Halberstam’s reading of Gaga as a way to promote a radical rethinking of the ‘ties that bind’ can be aligned with other research on her enterprise, including my own interest in Gaga’s relationships to New York subcultures, an area that is increasingly acknowledged as important to understanding her impact. Describing her status as “an adopted national hero” in Japan, the recent Vogue cover story noted, “There’s also the fact that the spirit of the Club Kid, that early-nineties New York City invention (a moment that clearly left a mark on LG), has never died in Tokyo.”5 In addition, Marvin J. Taylor at NYU’s Fales Library has begun to curate a Lady Gaga Collection. The school is an appropriate setting given Gaga’s time at NYU Tisch and what Taylor sees as the discernible influence of NYU scholars from the concretist movement in poetry. In fact, Taylor curated an exhibition at NYU about concretist poetry inspired by lyrics in Gaga’s song “Black Jesus + Amen Fashion.”6 As Taylor told me, Gaga is “such a product of NYU,” given his belief that her familiarity with concretist themes can be directly tied to her coursework at Tisch. Understanding Gaga’s links to these strains of thought–something best accomplished by asking her directly–will shed light on the ultimate potential of a gaga feminism.
There were some parts of Halberstam’s book where I wished that she had gone further, as in her analysis of the “Telephone” video. While plenty of observers have noted the video’s Warholian celebration of pop artifacts, Halberstam draws an unexpected but appropriate link to Warhol’s would-be assassin, the radical feminist Valerie Solanas. Halberstam was also too quick, I think, to jettison the Born This Way album as a pillar of gaga feminism (the eponymous Foundation is not mentioned). I would claim that a song like “Hair” is one example of a gaga feminist work in which the body is shown to be imbricated with the norms that constrain alternative expressions of gender. “Judas” was perhaps Gaga’s most explicit encounter with the role of women and female icons in ancient spiritual narratives. And what better representation of the kind of alternative intimacies in which Halberstam is interested than a video like “Yoü and I,” with its depictions of a mermaid in love with her mad scientist captor as well as Gaga in drag (Jo Calderone) romancing Gaga as a nymph of the cornfields?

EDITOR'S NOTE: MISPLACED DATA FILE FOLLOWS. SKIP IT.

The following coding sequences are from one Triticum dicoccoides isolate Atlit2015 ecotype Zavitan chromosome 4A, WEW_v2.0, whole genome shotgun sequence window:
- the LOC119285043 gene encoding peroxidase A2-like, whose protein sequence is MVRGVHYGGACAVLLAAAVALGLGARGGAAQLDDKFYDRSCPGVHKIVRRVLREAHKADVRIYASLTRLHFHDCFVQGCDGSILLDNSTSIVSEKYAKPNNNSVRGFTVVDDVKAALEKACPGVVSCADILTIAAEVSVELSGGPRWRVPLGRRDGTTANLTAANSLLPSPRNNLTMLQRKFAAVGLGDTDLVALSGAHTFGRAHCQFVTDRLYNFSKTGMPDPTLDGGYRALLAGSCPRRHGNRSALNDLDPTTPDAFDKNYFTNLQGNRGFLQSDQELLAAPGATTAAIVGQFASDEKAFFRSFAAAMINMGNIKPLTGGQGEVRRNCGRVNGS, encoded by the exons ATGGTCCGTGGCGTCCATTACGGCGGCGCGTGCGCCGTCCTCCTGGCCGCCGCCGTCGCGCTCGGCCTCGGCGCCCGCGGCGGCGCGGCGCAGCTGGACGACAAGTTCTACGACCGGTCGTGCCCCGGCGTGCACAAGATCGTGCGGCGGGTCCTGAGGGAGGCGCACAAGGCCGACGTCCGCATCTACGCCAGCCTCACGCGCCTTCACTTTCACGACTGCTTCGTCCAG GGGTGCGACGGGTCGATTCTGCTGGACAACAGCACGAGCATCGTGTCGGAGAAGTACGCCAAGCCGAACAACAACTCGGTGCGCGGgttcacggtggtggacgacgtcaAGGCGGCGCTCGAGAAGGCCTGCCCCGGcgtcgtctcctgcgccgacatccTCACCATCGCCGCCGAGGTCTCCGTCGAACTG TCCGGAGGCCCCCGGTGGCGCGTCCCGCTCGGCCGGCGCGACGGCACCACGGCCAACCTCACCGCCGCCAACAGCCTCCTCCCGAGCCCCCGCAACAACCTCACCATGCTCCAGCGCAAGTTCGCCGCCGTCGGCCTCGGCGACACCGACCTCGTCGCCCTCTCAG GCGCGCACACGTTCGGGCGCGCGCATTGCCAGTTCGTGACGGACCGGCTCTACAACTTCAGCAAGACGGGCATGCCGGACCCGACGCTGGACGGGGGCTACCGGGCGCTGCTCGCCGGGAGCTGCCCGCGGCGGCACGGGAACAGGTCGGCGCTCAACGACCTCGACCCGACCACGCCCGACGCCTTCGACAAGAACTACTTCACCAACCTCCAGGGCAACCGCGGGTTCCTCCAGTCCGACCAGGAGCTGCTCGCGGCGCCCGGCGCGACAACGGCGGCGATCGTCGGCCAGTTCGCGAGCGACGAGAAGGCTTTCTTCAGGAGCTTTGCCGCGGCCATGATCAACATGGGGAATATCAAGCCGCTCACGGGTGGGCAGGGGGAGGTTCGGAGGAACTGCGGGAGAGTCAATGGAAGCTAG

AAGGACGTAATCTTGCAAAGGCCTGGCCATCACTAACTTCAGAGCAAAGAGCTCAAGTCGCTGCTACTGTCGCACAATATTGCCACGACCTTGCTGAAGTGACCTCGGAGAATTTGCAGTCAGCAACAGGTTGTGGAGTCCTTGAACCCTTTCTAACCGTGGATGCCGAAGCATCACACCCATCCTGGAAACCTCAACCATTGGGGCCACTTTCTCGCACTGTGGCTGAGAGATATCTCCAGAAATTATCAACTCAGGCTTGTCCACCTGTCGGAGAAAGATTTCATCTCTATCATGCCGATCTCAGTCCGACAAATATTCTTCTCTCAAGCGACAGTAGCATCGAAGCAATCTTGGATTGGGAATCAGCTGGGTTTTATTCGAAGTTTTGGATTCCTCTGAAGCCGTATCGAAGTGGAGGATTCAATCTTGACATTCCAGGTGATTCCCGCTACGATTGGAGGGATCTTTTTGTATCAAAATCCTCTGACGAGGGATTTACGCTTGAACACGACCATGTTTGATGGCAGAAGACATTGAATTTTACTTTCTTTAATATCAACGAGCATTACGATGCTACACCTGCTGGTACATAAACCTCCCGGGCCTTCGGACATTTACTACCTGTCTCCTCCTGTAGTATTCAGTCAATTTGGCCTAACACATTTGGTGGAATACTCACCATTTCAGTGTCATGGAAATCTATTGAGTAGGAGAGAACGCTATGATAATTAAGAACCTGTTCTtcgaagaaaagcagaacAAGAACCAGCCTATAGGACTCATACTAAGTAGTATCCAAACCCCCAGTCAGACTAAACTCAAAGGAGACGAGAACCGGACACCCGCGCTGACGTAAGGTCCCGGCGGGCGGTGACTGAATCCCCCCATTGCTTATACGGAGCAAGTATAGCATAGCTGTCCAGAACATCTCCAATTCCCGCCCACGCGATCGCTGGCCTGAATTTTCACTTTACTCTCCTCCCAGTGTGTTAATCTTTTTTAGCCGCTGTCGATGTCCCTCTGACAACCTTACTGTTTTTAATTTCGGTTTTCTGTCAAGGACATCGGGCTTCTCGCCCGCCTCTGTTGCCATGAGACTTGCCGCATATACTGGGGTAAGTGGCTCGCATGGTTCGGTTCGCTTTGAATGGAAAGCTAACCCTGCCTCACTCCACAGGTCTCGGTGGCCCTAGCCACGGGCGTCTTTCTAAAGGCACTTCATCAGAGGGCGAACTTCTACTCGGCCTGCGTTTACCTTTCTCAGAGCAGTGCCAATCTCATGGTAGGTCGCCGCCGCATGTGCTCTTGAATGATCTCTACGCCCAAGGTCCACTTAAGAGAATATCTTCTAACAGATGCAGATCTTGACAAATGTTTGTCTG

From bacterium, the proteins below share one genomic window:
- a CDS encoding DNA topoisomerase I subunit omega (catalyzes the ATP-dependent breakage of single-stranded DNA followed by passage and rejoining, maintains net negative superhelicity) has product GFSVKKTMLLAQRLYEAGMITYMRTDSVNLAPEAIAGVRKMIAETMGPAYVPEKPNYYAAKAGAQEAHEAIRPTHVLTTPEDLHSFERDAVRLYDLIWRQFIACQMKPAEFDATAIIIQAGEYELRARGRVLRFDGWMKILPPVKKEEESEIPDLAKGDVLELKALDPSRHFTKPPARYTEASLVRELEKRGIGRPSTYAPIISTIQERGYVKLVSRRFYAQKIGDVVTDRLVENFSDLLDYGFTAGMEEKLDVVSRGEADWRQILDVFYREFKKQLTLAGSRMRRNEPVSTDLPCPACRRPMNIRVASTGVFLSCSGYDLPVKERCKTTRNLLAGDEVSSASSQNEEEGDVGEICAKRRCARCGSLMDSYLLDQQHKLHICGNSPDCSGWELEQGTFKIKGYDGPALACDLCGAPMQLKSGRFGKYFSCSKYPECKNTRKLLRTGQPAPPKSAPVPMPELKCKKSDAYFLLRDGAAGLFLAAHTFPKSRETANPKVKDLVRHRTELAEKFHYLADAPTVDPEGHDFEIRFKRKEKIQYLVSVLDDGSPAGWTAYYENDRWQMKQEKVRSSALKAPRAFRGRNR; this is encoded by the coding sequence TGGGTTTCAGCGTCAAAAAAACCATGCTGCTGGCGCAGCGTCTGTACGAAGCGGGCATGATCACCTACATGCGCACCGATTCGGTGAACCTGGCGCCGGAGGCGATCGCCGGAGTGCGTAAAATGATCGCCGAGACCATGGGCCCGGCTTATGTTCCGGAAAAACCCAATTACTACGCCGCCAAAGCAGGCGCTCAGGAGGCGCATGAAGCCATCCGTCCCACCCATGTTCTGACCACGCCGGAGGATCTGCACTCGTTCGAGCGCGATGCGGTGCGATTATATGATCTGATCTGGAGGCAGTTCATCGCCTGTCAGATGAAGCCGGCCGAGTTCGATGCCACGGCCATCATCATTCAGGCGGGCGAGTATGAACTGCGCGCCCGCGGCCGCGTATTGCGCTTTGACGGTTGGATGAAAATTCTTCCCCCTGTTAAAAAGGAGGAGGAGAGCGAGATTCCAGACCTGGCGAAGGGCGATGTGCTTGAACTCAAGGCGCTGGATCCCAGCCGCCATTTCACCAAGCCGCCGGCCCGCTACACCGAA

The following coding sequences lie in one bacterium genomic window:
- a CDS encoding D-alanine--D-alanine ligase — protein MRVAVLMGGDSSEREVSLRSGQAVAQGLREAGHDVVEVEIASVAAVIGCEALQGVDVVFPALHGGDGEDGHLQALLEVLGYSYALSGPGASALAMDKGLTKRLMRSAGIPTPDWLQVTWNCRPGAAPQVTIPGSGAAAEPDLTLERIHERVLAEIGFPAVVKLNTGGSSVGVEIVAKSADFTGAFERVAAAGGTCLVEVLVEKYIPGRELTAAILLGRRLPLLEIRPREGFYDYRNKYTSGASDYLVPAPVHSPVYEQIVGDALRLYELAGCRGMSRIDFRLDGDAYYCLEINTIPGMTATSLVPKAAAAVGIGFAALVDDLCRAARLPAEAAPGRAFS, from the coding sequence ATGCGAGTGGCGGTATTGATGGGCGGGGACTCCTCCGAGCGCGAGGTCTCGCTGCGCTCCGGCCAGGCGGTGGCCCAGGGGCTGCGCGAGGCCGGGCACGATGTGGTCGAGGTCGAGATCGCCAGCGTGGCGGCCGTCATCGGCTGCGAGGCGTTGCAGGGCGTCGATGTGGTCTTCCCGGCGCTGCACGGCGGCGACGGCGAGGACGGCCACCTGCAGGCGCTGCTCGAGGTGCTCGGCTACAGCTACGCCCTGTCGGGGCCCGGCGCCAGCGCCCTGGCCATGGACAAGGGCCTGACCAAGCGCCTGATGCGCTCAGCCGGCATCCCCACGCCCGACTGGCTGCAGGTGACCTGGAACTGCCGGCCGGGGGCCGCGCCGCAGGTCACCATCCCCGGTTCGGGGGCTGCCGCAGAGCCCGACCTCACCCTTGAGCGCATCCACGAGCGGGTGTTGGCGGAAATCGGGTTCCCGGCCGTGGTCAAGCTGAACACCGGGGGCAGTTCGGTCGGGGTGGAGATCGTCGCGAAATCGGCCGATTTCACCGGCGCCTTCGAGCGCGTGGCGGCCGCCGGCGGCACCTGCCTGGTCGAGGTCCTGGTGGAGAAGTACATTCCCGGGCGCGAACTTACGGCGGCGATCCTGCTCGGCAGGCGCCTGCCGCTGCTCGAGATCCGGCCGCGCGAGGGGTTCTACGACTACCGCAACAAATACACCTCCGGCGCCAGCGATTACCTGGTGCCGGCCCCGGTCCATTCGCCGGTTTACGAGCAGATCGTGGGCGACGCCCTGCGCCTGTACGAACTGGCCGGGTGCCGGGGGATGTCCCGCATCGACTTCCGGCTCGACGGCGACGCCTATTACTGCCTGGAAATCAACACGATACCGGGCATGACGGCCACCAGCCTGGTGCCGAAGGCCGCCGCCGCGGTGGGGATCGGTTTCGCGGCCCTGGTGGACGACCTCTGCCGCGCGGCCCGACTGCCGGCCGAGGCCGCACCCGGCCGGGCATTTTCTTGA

Far from being a pop paean, Halberstam’s work is unenthusiastic about Gaga’s efforts to repeal “Don’t Ask, Don’t Tell” and to promote gay marriage. Halberstam forcefully defends her own position against gay marriage, arguing that it is not worthwhile to defend legal attachments to a failing social arrangement. Still, the outrageous nature of Gaga’s performance art and her popularity among mainstream media elites and music industry veterans means that she is a powerful vehicle for the transformative agenda that Halberstam sketches. Since Gaga’s pop performance art remains the best proponent of the radical queerness that the book envisions, Halberstam can link her arguments to both the intensely frustrated vigor that animated the Occupy movement and a music superstar currently touring the world. The reader may be skeptical until considering the following as one expression of possible common ground between Occupy activists and Gaga supporters: “New affiliations between bodies, sex, and power remind us that the categories of being that seemed to specify and define human nature over one hundred years ago have quickly become rather inadequate placeholders for identity.”7
Still from commercial for Lady Gaga’s FAME fragrance
- Curiously, Gaga would eventually tell Anderson Cooper on 60 Minutes that she was a student of “the sociology of fame.” ↵
- Victor P. Corona. “Memory, Monsters, and Lady Gaga.” Journal of Popular Culture 44(2): 1-19. ↵
- Gaga Feminism, xxv. ↵
- Ibid., 25. ↵
- Jonathan Van Meter. “Dream Girl.” Vogue September 2012, 804. ↵
- “Concrete Poetry to Free My Mind,” Open House Gallery, New York University. ↵
- Gaga Feminism, 67. ↵